12 September, 2010

Behr Masonry and Concrete Stripper

We're going to turn the old coal room (one of two in the basement) into a summer bedroom (it's much cooler down here). This room is also Ted's office. We cleaned it up pretty well, and set up our 1930s bed against the far wall.

There's a nice view of the garden, too.

As with my office, this room is going to need a little help. We want to keep at least one foundation wall of the brick and concrete exposed, and not repaint it. The only problem is, it's been painted an ugly yellow on the top, and an even uglier green on the bottom. We also plan to tile this room, so the green chipping paint on the floor--yes, the floor was painted--needs to come up. We've tried numerous stripping products, including SoyGel and PeelAway, and nothing seems to work. It's frustrating, and has led to more than a few arguments spirited discussions on whether or not we should even leave the brick exposed at all.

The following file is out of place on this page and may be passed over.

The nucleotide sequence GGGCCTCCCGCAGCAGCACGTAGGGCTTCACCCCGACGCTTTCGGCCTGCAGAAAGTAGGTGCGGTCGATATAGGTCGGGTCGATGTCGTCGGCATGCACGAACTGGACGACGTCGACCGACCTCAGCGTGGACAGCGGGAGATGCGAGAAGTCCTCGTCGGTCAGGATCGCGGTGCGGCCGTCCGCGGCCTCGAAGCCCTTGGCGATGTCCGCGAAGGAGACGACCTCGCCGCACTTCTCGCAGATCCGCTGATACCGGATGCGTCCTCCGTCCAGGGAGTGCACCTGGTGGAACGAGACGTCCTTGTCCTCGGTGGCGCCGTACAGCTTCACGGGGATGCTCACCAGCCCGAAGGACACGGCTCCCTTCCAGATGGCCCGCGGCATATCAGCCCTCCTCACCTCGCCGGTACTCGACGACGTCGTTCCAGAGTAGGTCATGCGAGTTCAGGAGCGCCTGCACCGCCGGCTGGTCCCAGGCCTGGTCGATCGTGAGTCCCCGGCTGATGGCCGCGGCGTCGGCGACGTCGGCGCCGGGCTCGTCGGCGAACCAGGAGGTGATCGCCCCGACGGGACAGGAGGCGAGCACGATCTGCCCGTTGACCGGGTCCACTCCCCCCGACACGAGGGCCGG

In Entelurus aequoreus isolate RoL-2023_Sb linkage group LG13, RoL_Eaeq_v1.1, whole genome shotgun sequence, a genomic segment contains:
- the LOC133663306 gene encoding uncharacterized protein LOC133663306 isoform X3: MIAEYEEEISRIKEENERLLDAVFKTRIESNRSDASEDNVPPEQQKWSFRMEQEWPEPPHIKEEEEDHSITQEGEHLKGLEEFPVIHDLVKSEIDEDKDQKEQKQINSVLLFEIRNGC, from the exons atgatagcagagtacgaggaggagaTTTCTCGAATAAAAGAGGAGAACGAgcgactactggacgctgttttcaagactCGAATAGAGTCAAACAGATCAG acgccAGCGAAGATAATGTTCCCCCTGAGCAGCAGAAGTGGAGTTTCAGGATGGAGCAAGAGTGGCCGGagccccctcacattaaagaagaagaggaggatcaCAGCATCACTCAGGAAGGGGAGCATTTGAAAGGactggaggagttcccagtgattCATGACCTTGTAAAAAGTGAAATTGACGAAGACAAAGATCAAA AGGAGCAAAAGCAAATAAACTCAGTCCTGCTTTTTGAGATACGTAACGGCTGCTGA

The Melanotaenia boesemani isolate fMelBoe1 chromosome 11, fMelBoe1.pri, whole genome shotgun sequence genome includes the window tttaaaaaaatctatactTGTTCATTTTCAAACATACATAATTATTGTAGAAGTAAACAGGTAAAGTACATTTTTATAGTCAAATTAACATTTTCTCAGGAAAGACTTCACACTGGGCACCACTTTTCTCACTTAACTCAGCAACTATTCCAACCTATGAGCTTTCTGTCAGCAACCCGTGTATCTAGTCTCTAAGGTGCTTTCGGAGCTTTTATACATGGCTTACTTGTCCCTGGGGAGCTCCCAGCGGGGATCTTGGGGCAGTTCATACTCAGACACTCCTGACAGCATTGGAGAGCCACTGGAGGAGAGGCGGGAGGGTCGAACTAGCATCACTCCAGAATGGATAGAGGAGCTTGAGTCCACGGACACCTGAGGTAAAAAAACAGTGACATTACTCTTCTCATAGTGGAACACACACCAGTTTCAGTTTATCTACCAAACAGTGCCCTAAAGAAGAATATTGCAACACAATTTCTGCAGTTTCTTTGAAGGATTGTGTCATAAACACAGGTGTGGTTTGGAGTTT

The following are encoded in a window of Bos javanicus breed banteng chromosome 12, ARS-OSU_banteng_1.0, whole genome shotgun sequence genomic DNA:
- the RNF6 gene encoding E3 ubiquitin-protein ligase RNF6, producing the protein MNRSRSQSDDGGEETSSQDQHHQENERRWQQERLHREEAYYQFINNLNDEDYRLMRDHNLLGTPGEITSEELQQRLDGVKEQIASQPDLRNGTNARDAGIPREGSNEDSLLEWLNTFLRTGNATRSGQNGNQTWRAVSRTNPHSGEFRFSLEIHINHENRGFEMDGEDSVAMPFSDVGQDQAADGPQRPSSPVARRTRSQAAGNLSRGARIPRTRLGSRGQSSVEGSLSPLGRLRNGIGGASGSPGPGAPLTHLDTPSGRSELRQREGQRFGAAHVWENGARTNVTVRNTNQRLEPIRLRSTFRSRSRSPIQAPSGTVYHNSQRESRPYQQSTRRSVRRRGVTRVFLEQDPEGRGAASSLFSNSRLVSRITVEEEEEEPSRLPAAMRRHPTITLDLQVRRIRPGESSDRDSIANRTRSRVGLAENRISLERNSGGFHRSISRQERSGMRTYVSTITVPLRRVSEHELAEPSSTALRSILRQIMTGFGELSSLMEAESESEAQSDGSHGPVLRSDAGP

At Home Depot this week, we spotted a product by Behr specially designed to strip masonry and concrete. What the heck, what's another $30? We decided to give it a try.

We slathered a test spot on the floor, on the concrete wall, and on the brick. We left it on for about an hour and a half, rewetting the surface once because it did dry out very fast. We then scrapped up the paint with a plastic scrapper, then took a wire brush and water to work it out of the grooves. It only took a few minutes at that point. Here's the floor:

And here's the concrete wall:

And here's the brick: